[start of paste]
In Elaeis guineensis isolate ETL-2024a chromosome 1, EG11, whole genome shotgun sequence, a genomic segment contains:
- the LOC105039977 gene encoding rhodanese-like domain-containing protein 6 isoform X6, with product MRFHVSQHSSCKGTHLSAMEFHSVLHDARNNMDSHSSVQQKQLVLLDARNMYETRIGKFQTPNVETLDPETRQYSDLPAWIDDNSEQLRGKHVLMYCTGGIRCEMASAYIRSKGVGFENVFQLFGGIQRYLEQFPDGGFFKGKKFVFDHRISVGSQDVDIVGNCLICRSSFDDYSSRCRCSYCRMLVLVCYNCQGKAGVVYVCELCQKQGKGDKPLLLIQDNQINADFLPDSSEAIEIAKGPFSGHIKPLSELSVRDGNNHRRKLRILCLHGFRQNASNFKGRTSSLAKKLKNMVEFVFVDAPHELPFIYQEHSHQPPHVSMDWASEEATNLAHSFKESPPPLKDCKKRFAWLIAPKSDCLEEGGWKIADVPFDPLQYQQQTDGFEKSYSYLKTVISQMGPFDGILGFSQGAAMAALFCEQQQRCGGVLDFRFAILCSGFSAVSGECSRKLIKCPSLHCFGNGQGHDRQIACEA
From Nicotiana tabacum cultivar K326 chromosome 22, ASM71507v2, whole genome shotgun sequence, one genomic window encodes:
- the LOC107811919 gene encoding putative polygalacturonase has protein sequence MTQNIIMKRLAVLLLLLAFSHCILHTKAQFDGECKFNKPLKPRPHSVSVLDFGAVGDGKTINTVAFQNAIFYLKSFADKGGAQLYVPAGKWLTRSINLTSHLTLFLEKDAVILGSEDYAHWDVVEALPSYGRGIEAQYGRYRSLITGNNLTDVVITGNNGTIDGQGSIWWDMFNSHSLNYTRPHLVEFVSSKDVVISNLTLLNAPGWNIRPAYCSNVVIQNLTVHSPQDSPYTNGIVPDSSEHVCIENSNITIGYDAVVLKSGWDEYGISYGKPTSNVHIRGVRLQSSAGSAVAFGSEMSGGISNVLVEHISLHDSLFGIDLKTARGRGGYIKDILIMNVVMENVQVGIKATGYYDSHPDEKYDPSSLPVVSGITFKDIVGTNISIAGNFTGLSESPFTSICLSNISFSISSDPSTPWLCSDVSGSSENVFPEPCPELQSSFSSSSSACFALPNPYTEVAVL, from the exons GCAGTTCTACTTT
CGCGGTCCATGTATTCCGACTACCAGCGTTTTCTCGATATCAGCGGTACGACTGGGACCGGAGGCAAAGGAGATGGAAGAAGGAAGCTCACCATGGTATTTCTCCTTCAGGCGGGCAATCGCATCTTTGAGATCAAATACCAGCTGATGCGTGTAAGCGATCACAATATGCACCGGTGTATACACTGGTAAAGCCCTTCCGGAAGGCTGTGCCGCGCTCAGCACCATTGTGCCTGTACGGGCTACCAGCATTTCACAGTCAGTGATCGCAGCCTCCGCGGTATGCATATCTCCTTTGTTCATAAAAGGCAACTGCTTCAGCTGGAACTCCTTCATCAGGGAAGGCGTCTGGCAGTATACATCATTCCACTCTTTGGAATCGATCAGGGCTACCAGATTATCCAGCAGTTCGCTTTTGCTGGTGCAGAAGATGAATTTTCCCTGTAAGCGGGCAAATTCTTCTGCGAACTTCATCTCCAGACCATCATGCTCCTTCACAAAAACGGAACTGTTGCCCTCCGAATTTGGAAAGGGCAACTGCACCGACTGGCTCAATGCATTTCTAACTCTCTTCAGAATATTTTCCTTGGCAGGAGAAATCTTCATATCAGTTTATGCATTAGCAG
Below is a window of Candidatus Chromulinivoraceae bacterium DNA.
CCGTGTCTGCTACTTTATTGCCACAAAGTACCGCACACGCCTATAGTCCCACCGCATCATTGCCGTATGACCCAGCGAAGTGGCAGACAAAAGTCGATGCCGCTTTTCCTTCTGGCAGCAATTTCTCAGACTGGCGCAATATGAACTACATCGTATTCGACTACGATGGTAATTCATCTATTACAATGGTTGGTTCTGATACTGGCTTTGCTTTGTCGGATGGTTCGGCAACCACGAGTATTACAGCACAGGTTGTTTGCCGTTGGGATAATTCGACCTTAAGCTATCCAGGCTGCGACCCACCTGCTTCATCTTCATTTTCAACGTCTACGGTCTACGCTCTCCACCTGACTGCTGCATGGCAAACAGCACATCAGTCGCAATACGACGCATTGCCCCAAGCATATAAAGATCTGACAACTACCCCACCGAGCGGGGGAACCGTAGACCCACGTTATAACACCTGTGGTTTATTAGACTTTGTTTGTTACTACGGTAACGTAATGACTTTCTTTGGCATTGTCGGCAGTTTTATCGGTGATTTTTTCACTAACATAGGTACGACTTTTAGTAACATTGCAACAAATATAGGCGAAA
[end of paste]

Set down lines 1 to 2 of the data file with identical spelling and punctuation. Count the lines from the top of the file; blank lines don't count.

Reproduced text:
In Elaeis guineensis isolate ETL-2024a chromosome 1, EG11, whole genome shotgun sequence, a genomic segment contains:
- the LOC105039977 gene encoding rhodanese-like domain-containing protein 6 isoform X6, with product MRFHVSQHSSCKGTHLSAMEFHSVLHDARNNMDSHSSVQQKQLVLLDARNMYETRIGKFQTPNVETLDPETRQYSDLPAWIDDNSEQLRGKHVLMYCTGGIRCEMASAYIRSKGVGFENVFQLFGGIQRYLEQFPDGGFFKGKKFVFDHRISVGSQDVDIVGNCLICRSSFDDYSSRCRCSYCRMLVLVCYNCQGKAGVVYVCELCQKQGKGDKPLLLIQDNQINADFLPDSSEAIEIAKGPFSGHIKPLSELSVRDGNNHRRKLRILCLHGFRQNASNFKGRTSSLAKKLKNMVEFVFVDAPHELPFIYQEHSHQPPHVSMDWASEEATNLAHSFKESPPPLKDCKKRFAWLIAPKSDCLEEGGWKIADVPFDPLQYQQQTDGFEKSYSYLKTVISQMGPFDGILGFSQGAAMAALFCEQQQRCGGVLDFRFAILCSGFSAVSGECSRKLIKCPSLHCFGNGQGHDRQIACEA